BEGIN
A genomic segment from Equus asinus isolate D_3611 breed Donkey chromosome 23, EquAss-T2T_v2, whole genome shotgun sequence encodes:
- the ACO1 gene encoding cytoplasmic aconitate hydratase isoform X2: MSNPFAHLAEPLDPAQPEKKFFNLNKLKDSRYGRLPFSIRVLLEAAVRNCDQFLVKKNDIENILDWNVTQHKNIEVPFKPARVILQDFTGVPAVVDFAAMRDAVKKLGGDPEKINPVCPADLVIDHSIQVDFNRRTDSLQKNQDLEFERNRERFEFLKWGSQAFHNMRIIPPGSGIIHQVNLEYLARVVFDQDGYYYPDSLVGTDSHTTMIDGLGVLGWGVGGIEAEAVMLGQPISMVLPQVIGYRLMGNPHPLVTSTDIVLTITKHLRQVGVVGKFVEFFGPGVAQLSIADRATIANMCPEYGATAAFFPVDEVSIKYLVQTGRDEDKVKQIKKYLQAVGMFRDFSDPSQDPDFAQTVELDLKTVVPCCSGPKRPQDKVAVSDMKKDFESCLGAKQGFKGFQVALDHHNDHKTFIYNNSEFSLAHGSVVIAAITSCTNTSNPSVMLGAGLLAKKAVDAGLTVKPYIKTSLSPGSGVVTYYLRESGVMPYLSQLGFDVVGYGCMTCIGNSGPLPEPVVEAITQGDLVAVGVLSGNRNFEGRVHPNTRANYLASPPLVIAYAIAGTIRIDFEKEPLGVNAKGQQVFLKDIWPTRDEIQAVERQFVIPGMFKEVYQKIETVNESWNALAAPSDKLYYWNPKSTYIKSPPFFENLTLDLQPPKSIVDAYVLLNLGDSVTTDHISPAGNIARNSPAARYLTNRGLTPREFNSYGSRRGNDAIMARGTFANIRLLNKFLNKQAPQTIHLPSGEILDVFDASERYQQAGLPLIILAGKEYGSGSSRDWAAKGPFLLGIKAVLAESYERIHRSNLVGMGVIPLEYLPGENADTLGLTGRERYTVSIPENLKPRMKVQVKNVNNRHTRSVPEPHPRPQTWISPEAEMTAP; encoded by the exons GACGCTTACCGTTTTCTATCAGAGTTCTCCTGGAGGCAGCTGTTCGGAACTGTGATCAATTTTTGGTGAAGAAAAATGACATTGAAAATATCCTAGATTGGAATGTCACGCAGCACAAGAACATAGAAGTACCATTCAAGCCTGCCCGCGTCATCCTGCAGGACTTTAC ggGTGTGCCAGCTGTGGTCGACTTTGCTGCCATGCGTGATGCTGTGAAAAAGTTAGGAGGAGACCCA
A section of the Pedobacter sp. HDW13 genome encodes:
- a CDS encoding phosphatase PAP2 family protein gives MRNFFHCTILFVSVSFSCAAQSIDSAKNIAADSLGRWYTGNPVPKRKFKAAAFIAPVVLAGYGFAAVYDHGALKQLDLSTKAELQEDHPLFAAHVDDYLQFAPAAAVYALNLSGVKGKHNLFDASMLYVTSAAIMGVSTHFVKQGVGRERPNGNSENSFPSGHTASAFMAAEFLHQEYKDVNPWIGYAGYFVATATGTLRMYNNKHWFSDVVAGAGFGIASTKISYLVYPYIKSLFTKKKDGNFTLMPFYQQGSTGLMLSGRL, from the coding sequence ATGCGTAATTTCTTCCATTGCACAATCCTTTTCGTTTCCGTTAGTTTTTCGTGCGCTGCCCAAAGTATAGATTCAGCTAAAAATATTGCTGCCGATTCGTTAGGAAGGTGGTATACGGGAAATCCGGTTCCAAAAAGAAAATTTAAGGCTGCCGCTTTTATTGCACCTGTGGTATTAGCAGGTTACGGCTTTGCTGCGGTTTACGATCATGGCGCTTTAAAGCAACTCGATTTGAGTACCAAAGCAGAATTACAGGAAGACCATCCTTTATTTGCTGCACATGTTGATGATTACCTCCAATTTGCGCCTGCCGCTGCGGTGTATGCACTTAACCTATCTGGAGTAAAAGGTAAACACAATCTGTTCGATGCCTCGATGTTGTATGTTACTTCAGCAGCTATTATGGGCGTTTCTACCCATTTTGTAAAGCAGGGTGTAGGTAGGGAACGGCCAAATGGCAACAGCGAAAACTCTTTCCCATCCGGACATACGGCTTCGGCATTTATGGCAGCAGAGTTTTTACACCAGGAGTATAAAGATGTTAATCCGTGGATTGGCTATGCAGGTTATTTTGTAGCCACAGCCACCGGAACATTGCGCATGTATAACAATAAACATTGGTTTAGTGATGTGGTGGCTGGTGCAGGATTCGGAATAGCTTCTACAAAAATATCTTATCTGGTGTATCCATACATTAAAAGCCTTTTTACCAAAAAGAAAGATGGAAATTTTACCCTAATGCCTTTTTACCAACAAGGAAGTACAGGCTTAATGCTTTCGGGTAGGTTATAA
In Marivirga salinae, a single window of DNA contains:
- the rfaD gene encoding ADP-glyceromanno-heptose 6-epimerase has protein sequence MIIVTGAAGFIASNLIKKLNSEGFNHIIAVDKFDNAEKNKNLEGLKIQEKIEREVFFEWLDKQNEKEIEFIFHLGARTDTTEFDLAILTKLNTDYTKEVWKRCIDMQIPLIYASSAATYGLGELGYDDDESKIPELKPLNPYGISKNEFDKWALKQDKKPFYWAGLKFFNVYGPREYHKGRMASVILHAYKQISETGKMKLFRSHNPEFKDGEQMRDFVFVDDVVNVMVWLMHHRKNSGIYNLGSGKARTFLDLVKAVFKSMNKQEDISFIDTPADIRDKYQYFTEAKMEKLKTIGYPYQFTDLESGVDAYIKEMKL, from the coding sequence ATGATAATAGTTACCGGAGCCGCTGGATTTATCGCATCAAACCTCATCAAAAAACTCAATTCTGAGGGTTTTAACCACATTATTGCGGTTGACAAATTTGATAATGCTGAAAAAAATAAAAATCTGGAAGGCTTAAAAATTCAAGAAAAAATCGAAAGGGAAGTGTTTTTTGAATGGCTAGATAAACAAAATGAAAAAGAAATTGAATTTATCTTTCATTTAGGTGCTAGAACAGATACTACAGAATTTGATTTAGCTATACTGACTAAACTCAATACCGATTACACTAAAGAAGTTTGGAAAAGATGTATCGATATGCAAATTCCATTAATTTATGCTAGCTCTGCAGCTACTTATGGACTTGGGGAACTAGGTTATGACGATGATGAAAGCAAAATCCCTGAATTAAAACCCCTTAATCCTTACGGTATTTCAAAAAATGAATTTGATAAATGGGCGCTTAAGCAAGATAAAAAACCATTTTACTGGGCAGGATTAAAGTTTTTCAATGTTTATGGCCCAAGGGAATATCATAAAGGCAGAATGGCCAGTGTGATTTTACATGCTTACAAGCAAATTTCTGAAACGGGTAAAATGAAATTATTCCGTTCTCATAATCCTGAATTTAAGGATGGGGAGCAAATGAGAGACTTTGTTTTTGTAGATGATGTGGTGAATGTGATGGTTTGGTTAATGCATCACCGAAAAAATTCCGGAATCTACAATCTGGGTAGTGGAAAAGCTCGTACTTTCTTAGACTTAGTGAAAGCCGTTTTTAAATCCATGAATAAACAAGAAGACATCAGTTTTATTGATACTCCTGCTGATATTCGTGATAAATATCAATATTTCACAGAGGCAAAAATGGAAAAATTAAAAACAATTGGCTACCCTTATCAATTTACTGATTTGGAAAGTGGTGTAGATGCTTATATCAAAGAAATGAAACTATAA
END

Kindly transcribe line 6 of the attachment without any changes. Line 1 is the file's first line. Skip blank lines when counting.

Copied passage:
- the rfaD gene encoding ADP-glyceromanno-heptose 6-epimerase has protein sequence MIIVTGAAGFIASNLIKKLNSEGFNHIIAVDKFDNAEKNKNLEGLKIQEKIEREVFFEWLDKQNEKEIEFIFHLGARTDTTEFDLAILTKLNTDYTKEVWKRCIDMQIPLIYASSAATYGLGELGYDDDESKIPELKPLNPYGISKNEFDKWALKQDKKPFYWAGLKFFNVYGPREYHKGRMASVILHAYKQISETGKMKLFRSHNPEFKDGEQMRDFVFVDDVVNVMVWLMHHRKNSGIYNLGSGKARTFLDLVKAVFKSMNKQEDISFIDTPADIRDKYQYFTEAKMEKLKTIGYPYQFTDLESGVDAYIKEMKL, from the coding sequence ATGATAATAGTTACCGGAGCCGCTGGATTTATCGCATCAAACCTCATCAAAAAACTCAATTCTGAGGGTTTTAACCACATTATTGCGGTTGACAAATTTGATAATGCTGAAAAAAATAAAAATCTGGAAGGCTTAAAAATTCAAGAAAAAATCGAAAGGGAAGTGTTTTTTGAATGGCTAGATAAACAAAATGAAAAAGAAATTGAATTTATCTTTCATTTAGGTGCTAGAACAGATACTACAGAATTTGATTTAGCTATACTGACTAAACTCAATACCGATTACACTAAAGAAGTTTGGAAAAGATGTATCGATATGCAAATTCCATTAATTTATGCTAGCTCTGCAGCTACTTATGGACTTGGGGAACTAGGTTATGACGATGATGAAAGCAAAATCCCTGAATTAAAACCCCTTAATCCTTACGGTATTTCAAAAAATGAATTTGATAAATGGGCGCTTAAGCAAGATAAAAAACCATTTTACTGGGCAGGATTAAAGTTTTTCAATGTTTATGGCCCAAGGGAATATCATAAAGGCAGAATGGCCAGTGTGATTTTACATGCTTACAAGCAAATTTCTGAAACGGGTAAAATGAAATTATTCCGTTCTCATAATCCTGAATTTAAGGATGGGGAGCAAATGAGAGACTTTGTTTTTGTAGATGATGTGGTGAATGTGATGGTTTGGTTAATGCATCACCGAAAAAATTCCGGAATCTACAATCTGGGTAGTGGAAAAGCTCGTACTTTCTTAGACTTAGTGAAAGCCGTTTTTAAATCCATGAATAAACAAGAAGACATCAGTTTTATTGATACTCCTGCTGATATTCGTGATAAATATCAATATTTCACAGAGGCAAAAATGGAAAAATTAAAAACAATTGGCTACCCTTATCAATTTACTGATTTGGAAAGTGGTGTAGATGCTTATATCAAAGAAATGAAACTATAA